Hungry? Let sculpting whet your appetite

Tucked away within the sprawling streets of Cardiff’s urban jungle is a secret oasis of artistic inspiration. The construction zone, which at present constitutes the city centre, is holding its cards very close to its excavated chest for, nestled between two buildings – scaffolding creeping across their walls like evergreen ivy – looms the Park Inn Hotel, the unlikely home of a creative genius.

For it is within these unassuming walls that Thangiaraj Maheswaran Jayabalasubramanian (something of a mouthful – “everyone calls me Mahesh”), works and plays. Wildly ambitious, fiercely driven, yet exuding an aura of composure and tranquillity, chef Mahesh has, in a six month reign as king of the Park Inn kitchen, transformed the restaurant into something remarkable, unparalleled by any other of its kind in the Welsh capital.

Dinner, but not as you know it

One thing you don’t expect to be confronted by when ambling down from your hotel room for some supper is a giant Disney Pluto, carved out of 40 kilos of butter but that’s what’s been on the menu in the past. As have intricately chiselled watermelon flowers – “they take 20 minutes”, elegant swan ice sculptures – “two hours, but you can’t prolong the time”, art deco cold meat designs – “I got a merit certificate”…you name it, it’s found its way into the dining room.

And all this from a man who professes sculpting to be his hobby. It’s rare to find someone so refreshingly self-effacing while providing continual evidence of their incredible talent and yet Mahesh mentions award after award almost in passing. The gold medal certificate he was presented with at 2008’s Salon Culinaire – one of the most prestigious cheffing competitions around – is hung, mounted in a very ordinary wooden frame on the wall of the world’s tiniest office, almost obliterated from view by recipes, notes for colleagues, family photographs and ridiculously hectic timetables.

The pride he feels for having achieved this medal is understated, yes, but still very apparent. Upon our meeting, I was whisked straight through his enormous kitchen – a shining, spotless steel giant twinkling gleefully at me as we went – to where his finest work thus far is kept, in pride of place in the hotel manager’s office. A glorious effigy of the natural world greeted me and left no doubt as to why the judges deemed it deserving of the gold. Cast out of salt, flour and gelatine and elaborately painted in coffee, the sculpture of the mother duck, cat and tiny bird is a breathtaking testament to Mahesh’s extraordinary ability.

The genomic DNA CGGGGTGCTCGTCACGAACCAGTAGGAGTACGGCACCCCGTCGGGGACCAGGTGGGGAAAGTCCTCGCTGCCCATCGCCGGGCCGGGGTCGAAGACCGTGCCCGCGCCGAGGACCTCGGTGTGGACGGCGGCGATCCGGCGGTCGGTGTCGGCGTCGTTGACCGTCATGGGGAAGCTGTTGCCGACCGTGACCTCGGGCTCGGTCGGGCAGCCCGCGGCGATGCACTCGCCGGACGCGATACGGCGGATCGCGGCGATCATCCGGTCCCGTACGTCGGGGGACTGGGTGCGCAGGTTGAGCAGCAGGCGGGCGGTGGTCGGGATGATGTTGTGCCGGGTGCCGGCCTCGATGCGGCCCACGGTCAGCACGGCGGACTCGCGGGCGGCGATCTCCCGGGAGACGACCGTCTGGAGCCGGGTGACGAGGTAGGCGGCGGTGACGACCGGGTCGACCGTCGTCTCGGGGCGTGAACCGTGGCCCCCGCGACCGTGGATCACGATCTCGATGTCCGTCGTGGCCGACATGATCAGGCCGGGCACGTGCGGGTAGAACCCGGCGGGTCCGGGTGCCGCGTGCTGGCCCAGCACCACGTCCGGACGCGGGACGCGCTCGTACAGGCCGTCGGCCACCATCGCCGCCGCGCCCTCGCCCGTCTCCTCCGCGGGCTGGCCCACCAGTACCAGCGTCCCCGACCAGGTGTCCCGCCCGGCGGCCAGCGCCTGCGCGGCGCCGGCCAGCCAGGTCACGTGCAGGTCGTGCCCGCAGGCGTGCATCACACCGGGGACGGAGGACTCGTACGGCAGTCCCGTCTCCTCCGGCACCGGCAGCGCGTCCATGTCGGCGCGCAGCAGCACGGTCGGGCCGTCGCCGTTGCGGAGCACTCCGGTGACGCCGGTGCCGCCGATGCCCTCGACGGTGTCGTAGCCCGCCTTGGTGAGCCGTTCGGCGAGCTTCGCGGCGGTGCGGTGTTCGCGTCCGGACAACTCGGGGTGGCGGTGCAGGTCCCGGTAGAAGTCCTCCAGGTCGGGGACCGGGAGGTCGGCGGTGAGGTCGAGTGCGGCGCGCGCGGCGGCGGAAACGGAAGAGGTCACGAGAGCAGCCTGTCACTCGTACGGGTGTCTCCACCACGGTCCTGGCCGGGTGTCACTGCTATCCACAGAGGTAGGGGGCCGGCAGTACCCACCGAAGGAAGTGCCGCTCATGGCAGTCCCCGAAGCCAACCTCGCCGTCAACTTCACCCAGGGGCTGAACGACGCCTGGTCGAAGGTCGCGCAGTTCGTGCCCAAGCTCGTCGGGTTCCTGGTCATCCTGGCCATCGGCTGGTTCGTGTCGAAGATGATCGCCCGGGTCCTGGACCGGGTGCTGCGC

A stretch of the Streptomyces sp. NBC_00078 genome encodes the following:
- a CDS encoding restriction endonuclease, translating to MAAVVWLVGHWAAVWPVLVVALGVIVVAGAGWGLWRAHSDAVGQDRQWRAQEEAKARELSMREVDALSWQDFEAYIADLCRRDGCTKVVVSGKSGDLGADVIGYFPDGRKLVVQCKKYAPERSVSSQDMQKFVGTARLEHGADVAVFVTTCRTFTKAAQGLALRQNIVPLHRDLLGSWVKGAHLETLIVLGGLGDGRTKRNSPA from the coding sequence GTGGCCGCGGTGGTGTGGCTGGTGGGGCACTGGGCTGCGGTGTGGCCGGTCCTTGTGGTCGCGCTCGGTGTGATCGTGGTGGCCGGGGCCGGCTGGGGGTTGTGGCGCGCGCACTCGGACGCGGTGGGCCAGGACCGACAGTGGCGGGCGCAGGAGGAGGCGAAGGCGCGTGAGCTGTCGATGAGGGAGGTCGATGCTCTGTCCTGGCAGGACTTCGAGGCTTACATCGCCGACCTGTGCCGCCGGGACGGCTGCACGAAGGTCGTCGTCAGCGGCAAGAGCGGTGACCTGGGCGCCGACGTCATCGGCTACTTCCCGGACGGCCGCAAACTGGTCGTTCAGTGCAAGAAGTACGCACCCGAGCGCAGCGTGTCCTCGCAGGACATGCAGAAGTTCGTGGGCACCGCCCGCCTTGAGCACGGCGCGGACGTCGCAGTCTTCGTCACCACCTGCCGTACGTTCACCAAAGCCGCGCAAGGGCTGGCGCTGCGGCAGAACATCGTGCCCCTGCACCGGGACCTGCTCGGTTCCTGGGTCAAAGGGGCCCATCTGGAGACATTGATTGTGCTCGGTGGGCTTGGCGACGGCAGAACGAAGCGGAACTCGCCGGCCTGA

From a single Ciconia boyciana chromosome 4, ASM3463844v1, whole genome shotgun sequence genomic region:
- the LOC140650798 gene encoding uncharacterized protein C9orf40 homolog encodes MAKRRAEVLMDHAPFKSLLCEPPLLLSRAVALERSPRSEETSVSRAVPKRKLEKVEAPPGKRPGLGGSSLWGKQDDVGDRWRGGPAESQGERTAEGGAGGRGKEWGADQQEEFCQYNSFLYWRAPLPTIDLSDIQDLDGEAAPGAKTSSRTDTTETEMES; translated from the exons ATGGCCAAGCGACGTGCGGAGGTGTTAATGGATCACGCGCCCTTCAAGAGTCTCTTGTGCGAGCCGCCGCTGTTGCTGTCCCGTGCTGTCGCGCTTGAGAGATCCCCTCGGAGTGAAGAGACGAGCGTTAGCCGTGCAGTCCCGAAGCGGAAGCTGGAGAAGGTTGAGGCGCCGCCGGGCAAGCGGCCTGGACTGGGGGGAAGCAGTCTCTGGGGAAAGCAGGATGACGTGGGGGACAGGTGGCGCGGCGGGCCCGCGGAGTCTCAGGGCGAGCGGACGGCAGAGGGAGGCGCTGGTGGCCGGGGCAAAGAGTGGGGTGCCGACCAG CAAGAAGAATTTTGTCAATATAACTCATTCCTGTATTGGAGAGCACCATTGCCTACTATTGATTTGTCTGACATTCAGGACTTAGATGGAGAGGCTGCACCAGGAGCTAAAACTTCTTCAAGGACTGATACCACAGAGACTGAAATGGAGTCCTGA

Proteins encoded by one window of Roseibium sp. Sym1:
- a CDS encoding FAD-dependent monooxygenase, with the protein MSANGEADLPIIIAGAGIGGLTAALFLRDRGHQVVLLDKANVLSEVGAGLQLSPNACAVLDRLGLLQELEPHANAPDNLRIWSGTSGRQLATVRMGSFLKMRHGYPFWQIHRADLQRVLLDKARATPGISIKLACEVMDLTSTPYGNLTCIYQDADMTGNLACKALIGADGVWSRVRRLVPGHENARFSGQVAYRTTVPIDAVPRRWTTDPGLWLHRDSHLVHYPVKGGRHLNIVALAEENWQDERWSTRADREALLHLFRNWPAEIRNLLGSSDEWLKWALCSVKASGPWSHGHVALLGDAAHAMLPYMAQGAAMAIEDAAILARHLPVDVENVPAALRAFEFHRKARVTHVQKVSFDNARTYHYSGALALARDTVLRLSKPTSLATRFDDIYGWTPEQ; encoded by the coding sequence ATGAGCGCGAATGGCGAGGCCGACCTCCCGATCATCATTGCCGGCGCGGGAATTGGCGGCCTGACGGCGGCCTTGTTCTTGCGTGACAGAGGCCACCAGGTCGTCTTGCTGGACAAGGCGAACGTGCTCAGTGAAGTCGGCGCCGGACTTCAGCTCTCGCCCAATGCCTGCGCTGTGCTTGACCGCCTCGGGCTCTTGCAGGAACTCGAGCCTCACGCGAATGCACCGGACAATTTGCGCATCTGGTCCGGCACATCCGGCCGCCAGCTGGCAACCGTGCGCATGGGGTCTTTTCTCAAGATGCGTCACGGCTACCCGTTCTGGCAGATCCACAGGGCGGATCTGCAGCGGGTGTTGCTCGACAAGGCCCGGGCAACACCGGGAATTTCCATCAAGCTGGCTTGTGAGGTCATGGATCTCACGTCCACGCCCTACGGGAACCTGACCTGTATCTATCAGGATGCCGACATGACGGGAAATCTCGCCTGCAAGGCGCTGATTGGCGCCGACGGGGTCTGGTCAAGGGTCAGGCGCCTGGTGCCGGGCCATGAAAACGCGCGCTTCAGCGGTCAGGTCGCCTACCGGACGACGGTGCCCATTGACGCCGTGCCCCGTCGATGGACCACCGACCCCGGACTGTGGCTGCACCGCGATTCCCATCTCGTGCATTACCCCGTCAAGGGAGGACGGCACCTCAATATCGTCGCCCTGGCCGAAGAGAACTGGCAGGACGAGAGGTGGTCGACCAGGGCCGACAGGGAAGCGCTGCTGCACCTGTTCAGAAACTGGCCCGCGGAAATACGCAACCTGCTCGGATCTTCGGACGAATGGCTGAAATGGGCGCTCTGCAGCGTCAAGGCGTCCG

A wife less ordinary

Behind every great man there is, naturally, an even greater woman and Mahesh’s wife is no exception to the rule. An enchanting peacefulness steals across his face as he mentions her and it is to her he gives the credit for this stunning work of art. “I speak everything to my wife and she gives me a better idea about it,” he explains.

“We were walking through the city centre, past the Past Times shop and I saw the mother duck and wondered how it would look in salt dough. From there I picked up the idea and my wife said it was going to be a fantastic thing. When you go to international competitions, you need to have a theme, you need to get that expression out of everything. My wife, she told me some ideas and I was doing this for about two months, for an hour or two a day.”

Although it is impossible not to notice the delight Mahesh takes in this so-called hobby, or the satisfaction he gets from creating something both beautiful and award-winning, what he finds most rewarding is the life he leads with his family.